Safety: The last several months we have also learned more about national and religious holidays in Turkey, and experienced a major election/re-election. I heard from a lot of you after the bombing in Ankara. Thank you for connecting! We have experienced some small protests in the part of town that we live in but we are safe here. Foreigners are not being targeted in Ankara and as long as we don’t attend any major public rallies, we are not in any danger. The other night we were walking home and realized that we are blessed to live in a safe place, where we can walk home late at night, something that we could not do in many US cities. As a woman I can travel around the city freely, although if I’m going somewhere I’ve never been I prefer to have Justo with me. But part of that is to have his help speaking/reading Turkish.

Church Field Trip

Church Field Trip

Fall: In October we took a short trip in Bodrum for some meetings and I spent a few days visiting my cousin in Amsterdam. Since then we have had visitors almost every weekend. Friends from Beirut, Istanbul, Cyprus, and Egypt have filled our weekends. We continue to discover new parts of the city. This month we will have one free weekend and I’m hoping it can be a peaceful birthday celebration.

I was recently voted church treasurer (these things happen when you are out of town for the church business meeting!) and have accepted the call. It’s a good opportunity to stretch my Excel skills. I marvel at God’s sense of humor in giving me this task. Thank goodness He is by my side!

This week I had lunch with an expat from Canada that I met at the airport this summer. We spent several hours chatting and running errands together. Speaking with a native English speaker was really nice. I saw a lot of Christmas decorations for sale in the malls. They don’t celebrate Christmas here but they do have a celebration for the new year that includes a Christmas tree, gift giving, and all the types of decorations we would use at Christmas time. Tomorrow I’m bringing in the plants from the balcony, hoping that they will overwinter inside. We are finding winter squash, pomegranates, chard, apples, and citrus in season. Fall is finally here.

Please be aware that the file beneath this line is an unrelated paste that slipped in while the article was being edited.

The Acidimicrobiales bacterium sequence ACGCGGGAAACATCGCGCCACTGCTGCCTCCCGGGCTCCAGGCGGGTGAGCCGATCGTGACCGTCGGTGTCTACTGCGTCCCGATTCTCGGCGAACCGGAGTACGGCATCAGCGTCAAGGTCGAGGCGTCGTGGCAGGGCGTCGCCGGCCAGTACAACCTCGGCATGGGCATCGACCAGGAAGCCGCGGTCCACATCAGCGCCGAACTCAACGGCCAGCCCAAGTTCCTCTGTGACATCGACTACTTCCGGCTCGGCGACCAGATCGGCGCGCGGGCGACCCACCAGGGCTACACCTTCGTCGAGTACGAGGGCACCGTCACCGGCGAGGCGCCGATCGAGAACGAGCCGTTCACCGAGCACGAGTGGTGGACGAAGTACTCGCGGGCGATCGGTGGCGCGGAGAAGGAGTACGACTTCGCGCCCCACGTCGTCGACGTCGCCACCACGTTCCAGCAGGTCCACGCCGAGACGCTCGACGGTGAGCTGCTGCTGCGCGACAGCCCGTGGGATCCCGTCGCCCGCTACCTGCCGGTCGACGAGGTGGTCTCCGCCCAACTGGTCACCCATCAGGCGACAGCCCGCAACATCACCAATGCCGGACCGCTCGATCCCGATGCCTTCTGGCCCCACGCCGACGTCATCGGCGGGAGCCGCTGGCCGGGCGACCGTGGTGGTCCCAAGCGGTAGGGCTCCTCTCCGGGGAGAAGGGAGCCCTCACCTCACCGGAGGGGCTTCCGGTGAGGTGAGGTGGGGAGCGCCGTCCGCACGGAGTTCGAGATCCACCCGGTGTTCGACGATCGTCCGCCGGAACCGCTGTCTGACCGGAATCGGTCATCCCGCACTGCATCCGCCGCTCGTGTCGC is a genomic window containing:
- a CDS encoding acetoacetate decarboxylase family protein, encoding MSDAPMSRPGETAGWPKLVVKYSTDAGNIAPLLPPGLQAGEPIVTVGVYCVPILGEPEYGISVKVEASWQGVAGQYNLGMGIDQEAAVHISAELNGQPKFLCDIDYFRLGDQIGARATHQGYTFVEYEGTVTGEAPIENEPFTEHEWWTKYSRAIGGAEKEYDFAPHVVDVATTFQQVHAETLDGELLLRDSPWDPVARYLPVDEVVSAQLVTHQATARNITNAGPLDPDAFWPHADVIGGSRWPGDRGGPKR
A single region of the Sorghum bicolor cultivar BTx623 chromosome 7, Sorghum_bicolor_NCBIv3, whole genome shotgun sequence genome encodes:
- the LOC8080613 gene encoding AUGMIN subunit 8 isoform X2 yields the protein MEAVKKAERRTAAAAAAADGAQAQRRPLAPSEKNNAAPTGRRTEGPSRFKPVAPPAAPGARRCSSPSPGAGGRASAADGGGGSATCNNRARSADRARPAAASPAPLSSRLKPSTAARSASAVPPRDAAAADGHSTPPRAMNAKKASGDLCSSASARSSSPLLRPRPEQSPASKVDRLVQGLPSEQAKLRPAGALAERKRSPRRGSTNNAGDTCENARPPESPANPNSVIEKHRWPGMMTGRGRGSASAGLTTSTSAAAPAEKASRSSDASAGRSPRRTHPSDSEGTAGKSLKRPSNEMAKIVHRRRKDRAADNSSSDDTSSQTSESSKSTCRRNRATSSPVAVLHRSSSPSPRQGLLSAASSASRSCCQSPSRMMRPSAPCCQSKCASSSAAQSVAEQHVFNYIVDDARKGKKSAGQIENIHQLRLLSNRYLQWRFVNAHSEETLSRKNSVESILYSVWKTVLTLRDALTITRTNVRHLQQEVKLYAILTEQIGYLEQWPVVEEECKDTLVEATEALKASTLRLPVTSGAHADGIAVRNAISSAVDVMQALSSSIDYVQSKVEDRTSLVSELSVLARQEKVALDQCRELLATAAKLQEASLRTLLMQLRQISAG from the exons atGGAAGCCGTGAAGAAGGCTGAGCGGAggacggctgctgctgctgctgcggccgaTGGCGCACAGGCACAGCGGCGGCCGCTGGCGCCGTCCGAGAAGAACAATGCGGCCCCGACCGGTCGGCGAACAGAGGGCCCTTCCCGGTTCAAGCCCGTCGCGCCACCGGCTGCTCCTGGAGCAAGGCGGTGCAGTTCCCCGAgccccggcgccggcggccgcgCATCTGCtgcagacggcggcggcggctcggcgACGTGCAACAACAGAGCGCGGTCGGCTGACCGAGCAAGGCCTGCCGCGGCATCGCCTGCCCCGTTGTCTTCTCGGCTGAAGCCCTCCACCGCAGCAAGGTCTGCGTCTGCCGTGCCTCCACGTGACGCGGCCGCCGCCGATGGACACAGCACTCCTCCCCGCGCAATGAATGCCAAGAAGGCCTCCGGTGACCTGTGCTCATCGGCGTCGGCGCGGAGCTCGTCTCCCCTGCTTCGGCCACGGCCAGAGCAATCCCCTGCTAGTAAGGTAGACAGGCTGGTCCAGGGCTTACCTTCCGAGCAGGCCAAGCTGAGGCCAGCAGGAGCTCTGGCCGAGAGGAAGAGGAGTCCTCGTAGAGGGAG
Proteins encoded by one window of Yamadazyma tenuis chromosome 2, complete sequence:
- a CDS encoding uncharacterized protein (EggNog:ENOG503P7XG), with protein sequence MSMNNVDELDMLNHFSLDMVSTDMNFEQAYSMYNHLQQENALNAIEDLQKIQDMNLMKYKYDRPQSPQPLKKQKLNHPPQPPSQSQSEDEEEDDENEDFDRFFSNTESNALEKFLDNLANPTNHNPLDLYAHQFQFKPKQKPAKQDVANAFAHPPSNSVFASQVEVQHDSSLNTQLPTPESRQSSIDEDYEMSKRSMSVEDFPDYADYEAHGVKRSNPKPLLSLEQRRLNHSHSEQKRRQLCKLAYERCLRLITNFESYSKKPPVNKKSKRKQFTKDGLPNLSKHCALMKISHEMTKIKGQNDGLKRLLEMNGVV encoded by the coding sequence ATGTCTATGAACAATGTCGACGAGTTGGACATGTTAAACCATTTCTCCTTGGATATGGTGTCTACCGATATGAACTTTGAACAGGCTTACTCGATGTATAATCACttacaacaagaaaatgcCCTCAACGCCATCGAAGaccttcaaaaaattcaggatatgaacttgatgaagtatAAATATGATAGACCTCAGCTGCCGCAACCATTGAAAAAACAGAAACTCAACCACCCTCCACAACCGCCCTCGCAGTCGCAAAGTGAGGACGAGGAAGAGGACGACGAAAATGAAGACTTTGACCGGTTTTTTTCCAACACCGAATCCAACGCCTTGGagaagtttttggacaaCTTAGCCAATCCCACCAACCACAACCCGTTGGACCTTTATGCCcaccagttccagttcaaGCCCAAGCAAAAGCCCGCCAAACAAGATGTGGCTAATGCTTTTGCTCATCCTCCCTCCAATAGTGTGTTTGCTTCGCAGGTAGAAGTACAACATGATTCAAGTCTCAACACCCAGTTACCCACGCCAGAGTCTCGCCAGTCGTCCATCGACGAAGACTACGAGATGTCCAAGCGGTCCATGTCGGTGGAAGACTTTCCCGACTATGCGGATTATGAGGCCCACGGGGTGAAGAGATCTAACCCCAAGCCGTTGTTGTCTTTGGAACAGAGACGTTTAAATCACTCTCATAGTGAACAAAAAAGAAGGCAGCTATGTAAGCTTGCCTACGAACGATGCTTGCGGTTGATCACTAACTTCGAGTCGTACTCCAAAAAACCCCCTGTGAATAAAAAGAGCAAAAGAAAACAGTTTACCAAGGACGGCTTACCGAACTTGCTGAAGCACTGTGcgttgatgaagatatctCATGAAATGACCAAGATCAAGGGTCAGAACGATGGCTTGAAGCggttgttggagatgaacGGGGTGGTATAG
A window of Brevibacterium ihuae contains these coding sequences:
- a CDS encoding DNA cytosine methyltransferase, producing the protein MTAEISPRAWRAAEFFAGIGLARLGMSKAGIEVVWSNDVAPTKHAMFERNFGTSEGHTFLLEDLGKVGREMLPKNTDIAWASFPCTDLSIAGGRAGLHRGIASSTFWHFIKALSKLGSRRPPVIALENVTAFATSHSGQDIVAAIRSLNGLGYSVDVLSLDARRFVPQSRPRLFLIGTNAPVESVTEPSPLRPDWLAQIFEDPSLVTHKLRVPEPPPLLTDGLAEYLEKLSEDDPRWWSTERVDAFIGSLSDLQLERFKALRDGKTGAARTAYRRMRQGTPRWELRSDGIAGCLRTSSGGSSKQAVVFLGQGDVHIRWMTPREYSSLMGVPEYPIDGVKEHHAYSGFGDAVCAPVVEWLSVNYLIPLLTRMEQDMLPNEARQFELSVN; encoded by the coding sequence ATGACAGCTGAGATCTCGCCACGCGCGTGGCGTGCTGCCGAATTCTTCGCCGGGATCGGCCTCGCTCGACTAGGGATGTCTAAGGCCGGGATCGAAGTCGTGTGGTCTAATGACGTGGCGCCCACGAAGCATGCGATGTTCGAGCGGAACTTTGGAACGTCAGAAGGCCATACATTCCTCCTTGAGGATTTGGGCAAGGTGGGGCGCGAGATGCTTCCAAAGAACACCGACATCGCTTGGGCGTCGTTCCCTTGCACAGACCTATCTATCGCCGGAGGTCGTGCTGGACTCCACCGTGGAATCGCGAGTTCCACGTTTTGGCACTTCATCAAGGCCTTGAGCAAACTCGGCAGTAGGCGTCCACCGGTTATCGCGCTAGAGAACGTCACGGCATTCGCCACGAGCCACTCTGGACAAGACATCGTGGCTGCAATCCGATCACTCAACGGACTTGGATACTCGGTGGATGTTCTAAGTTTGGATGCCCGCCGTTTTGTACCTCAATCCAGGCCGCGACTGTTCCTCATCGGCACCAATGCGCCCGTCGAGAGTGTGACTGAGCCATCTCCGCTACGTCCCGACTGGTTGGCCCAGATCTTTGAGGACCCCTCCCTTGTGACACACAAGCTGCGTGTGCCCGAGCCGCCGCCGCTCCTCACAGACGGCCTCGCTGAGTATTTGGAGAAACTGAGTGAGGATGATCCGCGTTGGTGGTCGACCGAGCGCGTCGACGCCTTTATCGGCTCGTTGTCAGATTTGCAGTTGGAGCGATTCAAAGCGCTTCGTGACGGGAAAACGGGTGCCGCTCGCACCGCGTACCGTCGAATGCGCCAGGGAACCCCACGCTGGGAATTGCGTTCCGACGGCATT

How was your summer and what are you up to this Fall?

Then Sings My Soul

Hattuşaş Valley

June went by in a blur of language studies, visitors, elections, field trips, apartment construction issues, and planning for a trip home. Be sure to check out the Hattuşaş slide show at the end of this post.

Orchard HouseJusto passed Temel level and moved on to Orta (middle) level at TÖMER. He hopes to finish it by Christmas break and then will have only one more level to go! I’m still in the middle of Temel level but am feeling good about my progress. A school field trip to the Orchard House and Ve­hbi Koç and Ankara Re­search Cen­ter was a highlight of my class.



Bird Watching at Hattuşaş

At the beginning of June Homer and Barbara visited us for a long weekend. On Friday we had a lovely time visiting Hattuşaş and Yazılıkaya, which is about 2 1/2 hours away. Not only is it an impressive Hittite archaeological site, but it is also out in really beautiful countryside. I did not really realize how much I missed being out in nature until I was out in nature, and I could hardly stop gushing over the magnificent views and wildlife. I cannot put into words how much this trip meant to me. From now on we are hoping to make one trip a month outside the city, to refresh the soul!

AnıtkabirLast weekend, Alex, Ammy, and their boys visited from Beirut. We went to Anıtkabir, the mausoleum to Atatürk, and it will definitely be on our list of places to take visitors. We also attempted a walk around lake Mogan but were completely rained out.

At home, apartment management replaced a couple water and drain pipes in our whole building, it was a major undertaking and we were without water for a day and a half. Since then we have had a plumber here four times trying to fix a problem that we are sure was caused by the repairs. Lets just say that if we can flush TP soon and our bathroom stops flooding we will be happy. Oh the joys of living in an old apartment building!

In a few hours I leave for the GC, followed by a week with my family in Oregon. I’m looking forward to conversations in English and enjoying foods I can’t get here: sweet potatoes, blueberries and cheddar cheese, just to name a few :)

Photos of Hattuşaş